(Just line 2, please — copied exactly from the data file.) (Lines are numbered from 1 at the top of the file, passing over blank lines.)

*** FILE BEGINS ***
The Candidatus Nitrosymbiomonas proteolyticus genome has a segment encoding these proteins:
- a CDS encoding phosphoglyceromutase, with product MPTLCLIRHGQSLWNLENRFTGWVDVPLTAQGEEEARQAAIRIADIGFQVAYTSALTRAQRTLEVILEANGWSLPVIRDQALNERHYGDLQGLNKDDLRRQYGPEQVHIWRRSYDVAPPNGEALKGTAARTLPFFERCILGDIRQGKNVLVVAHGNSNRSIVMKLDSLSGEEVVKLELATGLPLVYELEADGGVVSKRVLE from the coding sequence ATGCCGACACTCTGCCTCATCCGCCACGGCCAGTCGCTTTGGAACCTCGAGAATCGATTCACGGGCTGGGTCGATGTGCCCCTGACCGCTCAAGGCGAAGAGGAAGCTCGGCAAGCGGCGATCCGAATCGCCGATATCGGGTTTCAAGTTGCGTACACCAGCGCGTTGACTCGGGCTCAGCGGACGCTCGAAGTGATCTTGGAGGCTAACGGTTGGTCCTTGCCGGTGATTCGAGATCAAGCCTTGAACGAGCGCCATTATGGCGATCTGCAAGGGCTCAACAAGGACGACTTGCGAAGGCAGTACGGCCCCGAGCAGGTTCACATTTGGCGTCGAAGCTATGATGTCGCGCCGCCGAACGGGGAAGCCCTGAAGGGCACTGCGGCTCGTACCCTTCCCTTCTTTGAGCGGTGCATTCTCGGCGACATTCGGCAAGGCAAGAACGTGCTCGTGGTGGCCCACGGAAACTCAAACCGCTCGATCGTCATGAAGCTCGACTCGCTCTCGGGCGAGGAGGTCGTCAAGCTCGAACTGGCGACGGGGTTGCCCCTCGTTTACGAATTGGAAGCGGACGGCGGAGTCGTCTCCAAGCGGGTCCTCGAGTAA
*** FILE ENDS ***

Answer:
- a CDS encoding phosphoglyceromutase, with product MPTLCLIRHGQSLWNLENRFTGWVDVPLTAQGEEEARQAAIRIADIGFQVAYTSALTRAQRTLEVILEANGWSLPVIRDQALNERHYGDLQGLNKDDLRRQYGPEQVHIWRRSYDVAPPNGEALKGTAARTLPFFERCILGDIRQGKNVLVVAHGNSNRSIVMKLDSLSGEEVVKLELATGLPLVYELEADGGVVSKRVLE from the coding sequence ATGCCGACACTCTGCCTCATCCGCCACGGCCAGTCGCTTTGGAACCTCGAGAATCGATTCACGGGCTGGGTCGATGTGCCCCTGACCGCTCAAGGCGAAGAGGAAGCTCGGCAAGCGGCGATCCGAATCGCCGATATCGGGTTTCAAGTTGCGTACACCAGCGCGTTGACTCGGGCTCAGCGGACGCTCGAAGTGATCTTGGAGGCTAACGGTTGGTCCTTGCCGGTGATTCGAGATCAAGCCTTGAACGAGCGCCATTATGGCGATCTGCAAGGGCTCAACAAGGACGACTTGCGAAGGCAGTACGGCCCCGAGCAGGTTCACATTTGGCGTCGAAGCTATGATGTCGCGCCGCCGAACGGGGAAGCCCTGAAGGGCACTGCGGCTCGTACCCTTCCCTTCTTTGAGCGGTGCATTCTCGGCGACATTCGGCAAGGCAAGAACGTGCTCGTGGTGGCCCACGGAAACTCAAACCGCTCGATCGTCATGAAGCTCGACTCGCTCTCGGGCGAGGAGGTCGTCAAGCTCGAACTGGCGACGGGGTTGCCCCTCGTTTACGAATTGGAAGCGGACGGCGGAGTCGTCTCCAAGCGGGTCCTCGAGTAA